by Craig S. Mullins, president & principal consultant, Mullins Consulting, Inc.

The Rising Need for Database Scalability

User on mobile, tablet, and laptop looking at the same data.Modern IT organizations rely on the ability to quickly react to changing business trends and technology forces. The days of long development cycles requiring many months or even years are in the rear-view window of history. And as systems change, usage changes, and that requires effective ways to adjust for fluctuations in demand.

Database Management Systems are at the heart of most applications and, as such, the ability to scale database systems elastically is important. This series of blog posts will examine the various methods used to accomplish database availability and elasticity, as well as introduce a new architectural option for database scaling.

Industry Trends Impacting Scalability Needs

Today’s business systems are undergoing a revolutionary transformation to accommodate digital transformation. There are four over-arching trends that are driving digital transformation today summarized by the acronym SMAC: social, mobile, analytics and cloud.

Organizations are increasingly looking to move away from high-performance static hardware to dynamically changing, virtual, commodity infrastructure.

Mobile computing has transformed the way most people interact with applications, while social media has transformed the way people interact with companies and each other. Just about everybody has a smartphone, a tablet, or both. And the devices are being used to keep people engaged throughout the day, no matter where they are located. This change means that customers are engaging and interacting with organizations more frequently, from more diverse locations than ever before, and at any time around-the-clock. End users are constantly checking their balances, searching for deals, monitoring their health, and more from mobile devices. And their expectation is that they can access their information at their convenience.

Cloud computing, which is the practice of using a network of remote servers hosted on the internet to store, manage, and process data and applications, rather than a local host, enables more types and sizes of organizations than ever before to be able to deploy and make use of computing resources—without having to own those resources. Applications and databases hosted in the cloud need to be resilient in order to adapt to changing workloads. In addition, the cloud’s intense distribution of compute and storage resources means that responding to scale is no longer about just throwing sheer power at the problem, but also about marrying the right resources in the right location to an individual problem.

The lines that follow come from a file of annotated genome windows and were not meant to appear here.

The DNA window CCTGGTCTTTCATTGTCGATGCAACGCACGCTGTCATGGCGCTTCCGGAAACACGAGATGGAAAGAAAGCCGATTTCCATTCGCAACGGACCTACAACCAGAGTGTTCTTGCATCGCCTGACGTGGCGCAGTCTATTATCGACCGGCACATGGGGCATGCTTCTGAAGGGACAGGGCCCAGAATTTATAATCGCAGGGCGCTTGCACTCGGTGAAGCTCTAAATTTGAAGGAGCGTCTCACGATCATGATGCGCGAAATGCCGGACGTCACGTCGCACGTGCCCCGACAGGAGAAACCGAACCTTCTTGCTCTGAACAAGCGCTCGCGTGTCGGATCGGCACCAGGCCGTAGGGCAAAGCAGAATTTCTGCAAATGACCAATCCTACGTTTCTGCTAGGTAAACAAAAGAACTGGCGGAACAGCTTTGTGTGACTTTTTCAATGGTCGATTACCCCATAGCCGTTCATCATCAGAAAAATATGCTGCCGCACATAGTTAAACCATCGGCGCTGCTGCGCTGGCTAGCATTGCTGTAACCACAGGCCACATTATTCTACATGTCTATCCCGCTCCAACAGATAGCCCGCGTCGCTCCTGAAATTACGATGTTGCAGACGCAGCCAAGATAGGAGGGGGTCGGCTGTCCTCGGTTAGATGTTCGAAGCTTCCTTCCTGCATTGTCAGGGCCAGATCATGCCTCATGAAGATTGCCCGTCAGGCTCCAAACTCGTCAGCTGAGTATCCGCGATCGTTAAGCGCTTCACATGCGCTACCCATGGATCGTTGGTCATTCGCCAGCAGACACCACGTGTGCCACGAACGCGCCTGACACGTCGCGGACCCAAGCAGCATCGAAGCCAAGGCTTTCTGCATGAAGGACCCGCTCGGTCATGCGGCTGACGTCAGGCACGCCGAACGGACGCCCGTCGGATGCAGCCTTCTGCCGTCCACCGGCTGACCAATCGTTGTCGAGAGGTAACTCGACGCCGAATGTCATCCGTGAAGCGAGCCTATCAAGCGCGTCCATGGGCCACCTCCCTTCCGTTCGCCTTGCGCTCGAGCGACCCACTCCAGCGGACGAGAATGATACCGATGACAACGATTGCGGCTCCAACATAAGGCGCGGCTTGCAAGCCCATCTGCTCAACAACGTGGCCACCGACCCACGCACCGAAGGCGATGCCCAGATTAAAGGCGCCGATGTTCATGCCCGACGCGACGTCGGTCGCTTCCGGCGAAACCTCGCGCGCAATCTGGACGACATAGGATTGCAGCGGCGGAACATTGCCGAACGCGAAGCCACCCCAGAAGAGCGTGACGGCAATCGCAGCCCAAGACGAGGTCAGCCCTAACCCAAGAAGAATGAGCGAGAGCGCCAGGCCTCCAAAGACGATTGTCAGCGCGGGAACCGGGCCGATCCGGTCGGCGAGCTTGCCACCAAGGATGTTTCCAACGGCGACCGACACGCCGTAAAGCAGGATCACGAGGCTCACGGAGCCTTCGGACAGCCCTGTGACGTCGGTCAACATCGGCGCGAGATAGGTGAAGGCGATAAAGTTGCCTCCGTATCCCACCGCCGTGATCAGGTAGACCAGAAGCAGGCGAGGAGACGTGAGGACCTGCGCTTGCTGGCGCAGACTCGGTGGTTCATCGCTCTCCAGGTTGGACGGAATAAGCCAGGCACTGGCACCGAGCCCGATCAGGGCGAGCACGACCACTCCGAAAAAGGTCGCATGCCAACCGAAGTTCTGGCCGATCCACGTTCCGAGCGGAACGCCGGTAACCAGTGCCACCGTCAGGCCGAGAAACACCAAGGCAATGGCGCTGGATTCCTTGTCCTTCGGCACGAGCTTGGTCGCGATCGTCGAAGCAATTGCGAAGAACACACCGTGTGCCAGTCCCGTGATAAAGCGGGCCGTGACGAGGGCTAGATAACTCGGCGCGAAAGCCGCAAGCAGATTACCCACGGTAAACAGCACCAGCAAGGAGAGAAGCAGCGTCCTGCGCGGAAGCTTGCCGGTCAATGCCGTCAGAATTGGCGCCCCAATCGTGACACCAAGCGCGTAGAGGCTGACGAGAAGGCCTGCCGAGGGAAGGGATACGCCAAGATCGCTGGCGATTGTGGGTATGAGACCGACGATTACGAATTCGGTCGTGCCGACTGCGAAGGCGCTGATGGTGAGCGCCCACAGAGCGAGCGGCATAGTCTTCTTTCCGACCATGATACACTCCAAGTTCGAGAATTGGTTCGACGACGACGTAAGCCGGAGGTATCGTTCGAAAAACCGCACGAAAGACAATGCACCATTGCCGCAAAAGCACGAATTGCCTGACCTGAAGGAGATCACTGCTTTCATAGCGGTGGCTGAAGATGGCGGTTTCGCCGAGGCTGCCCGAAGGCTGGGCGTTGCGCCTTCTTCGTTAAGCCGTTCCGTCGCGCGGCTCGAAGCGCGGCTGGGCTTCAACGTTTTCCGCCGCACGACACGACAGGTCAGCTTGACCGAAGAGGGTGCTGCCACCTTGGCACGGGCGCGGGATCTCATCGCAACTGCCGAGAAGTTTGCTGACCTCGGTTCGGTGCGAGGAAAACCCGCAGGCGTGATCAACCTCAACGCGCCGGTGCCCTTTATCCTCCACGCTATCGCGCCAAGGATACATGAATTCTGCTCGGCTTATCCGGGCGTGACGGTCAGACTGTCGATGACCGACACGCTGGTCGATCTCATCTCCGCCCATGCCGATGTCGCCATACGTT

Finally, the Big Data phenomenon has boosted the amount of data being created and stored. The amount and types of data that can be accessed and analyzed continue to grow by leaps and bounds. And when analytics is performed on data from mobile, social, and cloud computing, it becomes more accessible and useful by anyone, anywhere, at any time.

In addition, as cloud and container-based environments become ubiquitous, organizations are increasingly looking to move away from high-performance static hardware to dynamically changing, virtual, commodity infrastructure that can be purchased or rented in a “pay-as-you-go” manner or that can be easily reallocated when not in use.

The impact of these forces on our computing infrastructure is that systems need to expand and contract easily to meet an ever-changing demand. Organizations need to be adaptable and to be able to scale their systems as workload changes.

Next week on our blog, Craig will define some common terms used when discussing database scaling.

Editor’s Note: This is an excerpt of a larger white paper written by Craig Mullins that explores database scaling options. You can download the full white paper here.


Craig MullinsCraig is president & principal consultant of Mullins Consulting, Inc., a consultant for datAvail, and the publisher/editor of The Database Site. His experience spans multiple industries (banking, utilities, software dev, research and consulting).

Craig writes for many computer/IT publications, having authored articles for popular IT and database journals and web sites including Database Trends and Applications, TDANTechTarget and others.